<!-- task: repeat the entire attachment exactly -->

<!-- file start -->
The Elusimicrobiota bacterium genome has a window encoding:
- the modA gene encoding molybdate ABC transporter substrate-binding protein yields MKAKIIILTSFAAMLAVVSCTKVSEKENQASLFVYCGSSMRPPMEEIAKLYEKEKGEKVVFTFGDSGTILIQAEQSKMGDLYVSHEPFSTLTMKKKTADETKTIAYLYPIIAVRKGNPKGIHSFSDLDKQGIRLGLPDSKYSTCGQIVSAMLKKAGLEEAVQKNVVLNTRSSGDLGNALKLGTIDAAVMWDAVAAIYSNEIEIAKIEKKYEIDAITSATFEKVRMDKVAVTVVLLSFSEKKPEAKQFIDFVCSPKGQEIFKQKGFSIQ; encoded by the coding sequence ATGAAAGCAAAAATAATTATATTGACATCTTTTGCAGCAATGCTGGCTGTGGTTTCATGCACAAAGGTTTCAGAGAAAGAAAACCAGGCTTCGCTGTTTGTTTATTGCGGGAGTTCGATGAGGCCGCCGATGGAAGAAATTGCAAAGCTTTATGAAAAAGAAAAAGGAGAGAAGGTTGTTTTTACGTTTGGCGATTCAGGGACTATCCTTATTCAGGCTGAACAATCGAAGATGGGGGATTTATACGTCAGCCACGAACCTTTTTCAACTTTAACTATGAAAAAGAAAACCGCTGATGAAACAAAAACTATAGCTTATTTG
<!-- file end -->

The Elusimicrobiota bacterium genome has a window encoding:
- the modA gene encoding molybdate ABC transporter substrate-binding protein yields MKAKIIILTSFAAMLAVVSCTKVSEKENQASLFVYCGSSMRPPMEEIAKLYEKEKGEKVVFTFGDSGTILIQAEQSKMGDLYVSHEPFSTLTMKKKTADETKTIAYLYPIIAVRKGNPKGIHSFSDLDKQGIRLGLPDSKYSTCGQIVSAMLKKAGLEEAVQKNVVLNTRSSGDLGNALKLGTIDAAVMWDAVAAIYSNEIEIAKIEKKYEIDAITSATFEKVRMDKVAVTVVLLSFSEKKPEAKQFIDFVCSPKGQEIFKQKGFSIQ; encoded by the coding sequence ATGAAAGCAAAAATAATTATATTGACATCTTTTGCAGCAATGCTGGCTGTGGTTTCATGCACAAAGGTTTCAGAGAAAGAAAACCAGGCTTCGCTGTTTGTTTATTGCGGGAGTTCGATGAGGCCGCCGATGGAAGAAATTGCAAAGCTTTATGAAAAAGAAAAAGGAGAGAAGGTTGTTTTTACGTTTGGCGATTCAGGGACTATCCTTATTCAGGCTGAACAATCGAAGATGGGGGATTTATACGTCAGCCACGAACCTTTTTCAACTTTAACTATGAAAAAGAAAACCGCTGATGAAACAAAAACTATAGCTTATTTG